Chart via Carl Lantz of Credit Suisse. Read more
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Chart via Carl Lantz of Credit Suisse. Read more
The post-winter slowdown that the US has experienced the past three years had been showing signs of re-emerging in 2013, but Friday’s employment report complicates the story.
The BLS announced that payrolls climbed by 165,000 in April, but perhaps more importantly the revisions to prior months revealed that February and March were better than originally thought, having created 114,000 more jobs than had been posted in the earlier reports. The February revisions brought the total for that month to an impressive 332,000. Read more
Another month, another payrolls number in the 150k range — except this one comes with big positive revisions to the prior two months. The unemployment rate ticked up slightly, but careful with this report, as it includes an updated population estimate in the household survey, and also the annual benchmarking in the establishment survey to reflect a new count of total jobs. Read the explanations at the bottom of the release for detail.
From the BLS: Read more
Consider all that has either influenced the US economy or at least made big headlines in the last two years — winter accelerations seemingly crashing into spring slowdowns; a debt ceiling debate coinciding with a debt downgrade; a supply chain disruption caused by the Japanese earthquake; commodity and gas price spikes; fiscal drag at both the federal and state levels; a dramatically evolving monetary policy framework; an election and fiscal cliff battle; a perpetual near-disaster in Europe and slowing emerging market growth.
In that light, the following line in today’s payrolls report is worth a quick remark: Read more
Very close to estimates and roughly in line with the prior two months. The highlights from the report:
Nonfarm payroll employment rose by 155,000 in December, and the unemployment rate was unchanged at 7.8 percent, the U.S. Bureau of Labor Statistics reported today. Employment increased in health care, food services and drinking places, construction, and manufacturing. Read more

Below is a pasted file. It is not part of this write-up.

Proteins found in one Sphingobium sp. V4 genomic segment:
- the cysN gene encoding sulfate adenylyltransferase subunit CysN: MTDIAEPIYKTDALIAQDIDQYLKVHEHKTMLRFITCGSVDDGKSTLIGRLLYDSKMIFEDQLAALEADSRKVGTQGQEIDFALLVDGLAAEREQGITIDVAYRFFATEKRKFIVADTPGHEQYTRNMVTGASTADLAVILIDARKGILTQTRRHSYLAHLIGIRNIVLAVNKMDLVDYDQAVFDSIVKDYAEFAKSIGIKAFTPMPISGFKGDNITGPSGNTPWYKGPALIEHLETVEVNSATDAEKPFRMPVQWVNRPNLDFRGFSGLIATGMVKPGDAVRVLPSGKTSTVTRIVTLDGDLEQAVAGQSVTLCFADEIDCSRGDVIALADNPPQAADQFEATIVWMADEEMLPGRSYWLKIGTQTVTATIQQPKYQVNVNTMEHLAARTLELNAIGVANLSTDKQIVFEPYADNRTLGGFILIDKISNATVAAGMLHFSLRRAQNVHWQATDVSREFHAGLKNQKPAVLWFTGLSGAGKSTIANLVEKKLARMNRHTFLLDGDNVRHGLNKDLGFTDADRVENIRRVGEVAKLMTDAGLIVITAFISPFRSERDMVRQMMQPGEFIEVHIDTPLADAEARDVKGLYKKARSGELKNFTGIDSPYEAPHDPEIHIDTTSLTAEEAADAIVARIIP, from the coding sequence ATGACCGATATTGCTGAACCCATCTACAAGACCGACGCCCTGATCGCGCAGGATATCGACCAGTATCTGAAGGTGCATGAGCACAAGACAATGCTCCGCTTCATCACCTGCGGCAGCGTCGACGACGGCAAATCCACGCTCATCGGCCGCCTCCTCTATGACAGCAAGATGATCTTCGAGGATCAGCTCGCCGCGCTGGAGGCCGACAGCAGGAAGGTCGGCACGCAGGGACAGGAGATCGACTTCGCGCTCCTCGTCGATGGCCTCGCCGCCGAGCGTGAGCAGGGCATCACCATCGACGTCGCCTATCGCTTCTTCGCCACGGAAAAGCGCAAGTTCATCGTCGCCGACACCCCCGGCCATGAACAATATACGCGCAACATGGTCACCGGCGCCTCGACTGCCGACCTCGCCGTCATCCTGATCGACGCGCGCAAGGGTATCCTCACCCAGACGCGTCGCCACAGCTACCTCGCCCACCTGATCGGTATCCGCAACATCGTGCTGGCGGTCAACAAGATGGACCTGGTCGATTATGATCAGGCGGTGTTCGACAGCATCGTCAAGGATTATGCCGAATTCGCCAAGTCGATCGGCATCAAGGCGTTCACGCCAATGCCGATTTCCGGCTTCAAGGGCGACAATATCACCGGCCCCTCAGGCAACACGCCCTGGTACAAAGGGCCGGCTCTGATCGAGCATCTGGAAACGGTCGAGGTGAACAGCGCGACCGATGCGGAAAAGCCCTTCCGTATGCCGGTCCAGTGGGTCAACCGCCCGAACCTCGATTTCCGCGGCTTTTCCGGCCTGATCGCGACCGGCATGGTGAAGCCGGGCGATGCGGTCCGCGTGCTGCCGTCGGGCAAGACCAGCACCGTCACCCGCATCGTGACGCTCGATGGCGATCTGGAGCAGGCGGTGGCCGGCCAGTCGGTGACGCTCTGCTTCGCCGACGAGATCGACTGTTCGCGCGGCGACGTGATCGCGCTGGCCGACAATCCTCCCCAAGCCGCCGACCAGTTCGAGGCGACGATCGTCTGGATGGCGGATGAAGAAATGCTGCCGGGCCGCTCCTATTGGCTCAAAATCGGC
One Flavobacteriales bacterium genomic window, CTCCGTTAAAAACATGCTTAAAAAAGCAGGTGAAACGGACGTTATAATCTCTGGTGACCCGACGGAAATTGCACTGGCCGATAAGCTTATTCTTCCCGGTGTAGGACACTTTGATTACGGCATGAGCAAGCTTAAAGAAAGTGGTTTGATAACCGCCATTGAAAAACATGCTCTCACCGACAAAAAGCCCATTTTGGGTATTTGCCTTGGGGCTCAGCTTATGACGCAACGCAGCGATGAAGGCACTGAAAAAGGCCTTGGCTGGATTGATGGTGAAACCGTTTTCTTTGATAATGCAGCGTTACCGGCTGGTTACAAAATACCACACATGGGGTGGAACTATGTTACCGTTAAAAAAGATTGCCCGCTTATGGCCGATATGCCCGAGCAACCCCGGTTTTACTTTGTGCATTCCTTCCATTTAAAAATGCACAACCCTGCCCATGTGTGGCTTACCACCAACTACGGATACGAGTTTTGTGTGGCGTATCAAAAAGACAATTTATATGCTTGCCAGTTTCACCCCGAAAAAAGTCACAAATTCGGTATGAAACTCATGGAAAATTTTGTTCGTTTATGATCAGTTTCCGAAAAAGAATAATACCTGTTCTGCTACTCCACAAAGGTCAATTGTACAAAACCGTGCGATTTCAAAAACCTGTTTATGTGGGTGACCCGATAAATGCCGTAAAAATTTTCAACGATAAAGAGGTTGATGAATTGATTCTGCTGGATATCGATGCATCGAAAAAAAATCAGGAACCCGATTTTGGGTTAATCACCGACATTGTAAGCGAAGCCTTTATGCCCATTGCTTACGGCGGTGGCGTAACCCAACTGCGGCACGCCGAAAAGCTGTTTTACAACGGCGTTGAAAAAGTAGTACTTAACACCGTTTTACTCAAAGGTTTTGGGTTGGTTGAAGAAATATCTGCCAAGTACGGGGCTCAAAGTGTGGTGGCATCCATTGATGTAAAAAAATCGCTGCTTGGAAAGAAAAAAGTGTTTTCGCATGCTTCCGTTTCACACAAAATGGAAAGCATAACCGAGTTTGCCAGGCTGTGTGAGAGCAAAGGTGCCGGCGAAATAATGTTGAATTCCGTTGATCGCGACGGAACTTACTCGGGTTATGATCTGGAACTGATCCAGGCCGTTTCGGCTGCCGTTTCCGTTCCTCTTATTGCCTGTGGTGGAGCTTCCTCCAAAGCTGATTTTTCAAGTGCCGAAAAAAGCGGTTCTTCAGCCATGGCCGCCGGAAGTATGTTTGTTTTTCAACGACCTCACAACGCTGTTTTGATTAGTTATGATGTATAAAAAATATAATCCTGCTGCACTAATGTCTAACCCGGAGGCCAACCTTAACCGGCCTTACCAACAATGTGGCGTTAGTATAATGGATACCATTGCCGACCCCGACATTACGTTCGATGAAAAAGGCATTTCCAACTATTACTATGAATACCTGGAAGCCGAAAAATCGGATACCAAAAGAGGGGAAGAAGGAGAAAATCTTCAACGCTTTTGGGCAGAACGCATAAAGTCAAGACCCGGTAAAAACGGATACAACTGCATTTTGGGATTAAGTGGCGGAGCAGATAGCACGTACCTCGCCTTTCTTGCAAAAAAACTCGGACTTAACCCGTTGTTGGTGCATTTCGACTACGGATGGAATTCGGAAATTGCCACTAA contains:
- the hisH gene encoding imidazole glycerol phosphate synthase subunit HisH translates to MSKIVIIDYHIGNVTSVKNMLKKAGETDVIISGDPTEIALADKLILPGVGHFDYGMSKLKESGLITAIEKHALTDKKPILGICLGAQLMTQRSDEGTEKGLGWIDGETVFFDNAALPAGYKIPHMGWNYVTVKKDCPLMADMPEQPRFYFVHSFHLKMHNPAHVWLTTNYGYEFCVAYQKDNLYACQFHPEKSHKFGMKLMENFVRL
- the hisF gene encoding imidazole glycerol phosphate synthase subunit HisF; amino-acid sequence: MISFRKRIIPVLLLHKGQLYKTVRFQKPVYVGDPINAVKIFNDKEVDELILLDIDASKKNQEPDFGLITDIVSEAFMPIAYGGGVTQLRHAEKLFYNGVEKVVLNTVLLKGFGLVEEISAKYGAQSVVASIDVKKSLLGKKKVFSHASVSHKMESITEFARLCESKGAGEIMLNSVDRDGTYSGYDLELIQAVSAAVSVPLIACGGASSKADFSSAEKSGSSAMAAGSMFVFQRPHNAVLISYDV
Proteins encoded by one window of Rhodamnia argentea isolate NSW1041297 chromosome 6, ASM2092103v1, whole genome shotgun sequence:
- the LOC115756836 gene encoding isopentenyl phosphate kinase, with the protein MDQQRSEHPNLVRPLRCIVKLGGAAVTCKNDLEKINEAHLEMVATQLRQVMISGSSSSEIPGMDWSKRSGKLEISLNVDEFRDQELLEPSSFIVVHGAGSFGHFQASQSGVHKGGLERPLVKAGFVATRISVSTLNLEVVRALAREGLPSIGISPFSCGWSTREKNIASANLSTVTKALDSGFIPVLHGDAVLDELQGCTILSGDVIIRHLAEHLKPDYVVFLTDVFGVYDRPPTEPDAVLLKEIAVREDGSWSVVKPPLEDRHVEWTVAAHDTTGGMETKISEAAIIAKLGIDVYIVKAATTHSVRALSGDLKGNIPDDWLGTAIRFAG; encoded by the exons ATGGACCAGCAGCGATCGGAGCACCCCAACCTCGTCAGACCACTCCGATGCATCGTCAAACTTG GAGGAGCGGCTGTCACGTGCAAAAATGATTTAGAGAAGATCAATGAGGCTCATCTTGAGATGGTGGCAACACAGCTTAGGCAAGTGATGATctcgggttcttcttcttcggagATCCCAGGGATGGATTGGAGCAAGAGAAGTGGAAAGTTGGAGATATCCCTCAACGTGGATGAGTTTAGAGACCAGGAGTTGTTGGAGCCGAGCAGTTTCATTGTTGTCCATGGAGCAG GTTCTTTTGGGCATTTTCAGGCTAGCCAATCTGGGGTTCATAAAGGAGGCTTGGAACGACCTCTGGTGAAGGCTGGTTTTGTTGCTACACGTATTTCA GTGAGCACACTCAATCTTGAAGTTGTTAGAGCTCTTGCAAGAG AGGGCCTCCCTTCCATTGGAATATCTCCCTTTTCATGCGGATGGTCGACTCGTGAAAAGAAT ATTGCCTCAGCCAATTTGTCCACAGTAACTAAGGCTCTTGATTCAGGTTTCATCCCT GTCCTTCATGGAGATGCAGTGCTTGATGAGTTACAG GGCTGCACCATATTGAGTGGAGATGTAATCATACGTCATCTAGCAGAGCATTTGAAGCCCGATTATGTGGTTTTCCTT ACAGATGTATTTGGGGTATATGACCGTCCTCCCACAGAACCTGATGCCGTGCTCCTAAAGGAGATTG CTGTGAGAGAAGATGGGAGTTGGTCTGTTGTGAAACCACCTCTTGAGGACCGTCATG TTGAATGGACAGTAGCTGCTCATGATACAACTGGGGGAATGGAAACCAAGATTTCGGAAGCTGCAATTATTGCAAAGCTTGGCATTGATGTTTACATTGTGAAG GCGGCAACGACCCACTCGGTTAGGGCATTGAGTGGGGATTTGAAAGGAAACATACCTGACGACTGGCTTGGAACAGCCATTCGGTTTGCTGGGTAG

The attack diagram is shown in Figure 2. The diagram shows the various high-level attack paths an adversary might use to achieve the nightmare consequences. The adversary is assumed to be an external attacker (non-insider) for all the attacks considered in this assessment (as per the red team constraints and ROE)…
A few notes on the report as we make our way through it:
– This sentence caught our eye: Read more
Heather Scott: So you’ll guarantee that every agency will be connected to the Internet at exactly the same millisecond?
Carl Fillichio: I’m not going to guarantee anything. Read more
By Cardiff Garcia and Joseph Cotterill
Uncaptured seasonality effects or not, this is what a healthy employment report looks like. Read more
Warning: we start by rambling about a bunch of stuff that may not interest anyone besides methodology geeks. If you want to jump straight to how this morning’s BLS employment report might be affected by seasonality issues, scroll down to the next section in bold.
On the familiar list of challenges faced by the US economy last year were the reemergence of Europe as a perpetual near-disaster, the commodities price spike, supply chain disruptions from the Japanese earthquake, the S&P downgrade, and a remarkable streak of policy stupidity (budget showdown, debt ceiling debate, etc). Read more
Consensus expectations were for 9 per cent and 125,000.
But don’t be deceived by the eye-catching drop in the unemployment rate: this report was good but not great. Read more
An 80,000 rise in non-farm payrolls is disappointing, but something exorcised the devil from the report’s underlying details, which were better than hoped.
There were big upward revisions to the prior two months, with September now showing a gain of 158,000 and August, which originally came in flat with zero growth, now posting a gain of 104,000. The average duration of unemployment fell, and U-6, a broader measure that includes people marginally attached to the labour force and part-time workers, also declined. Read more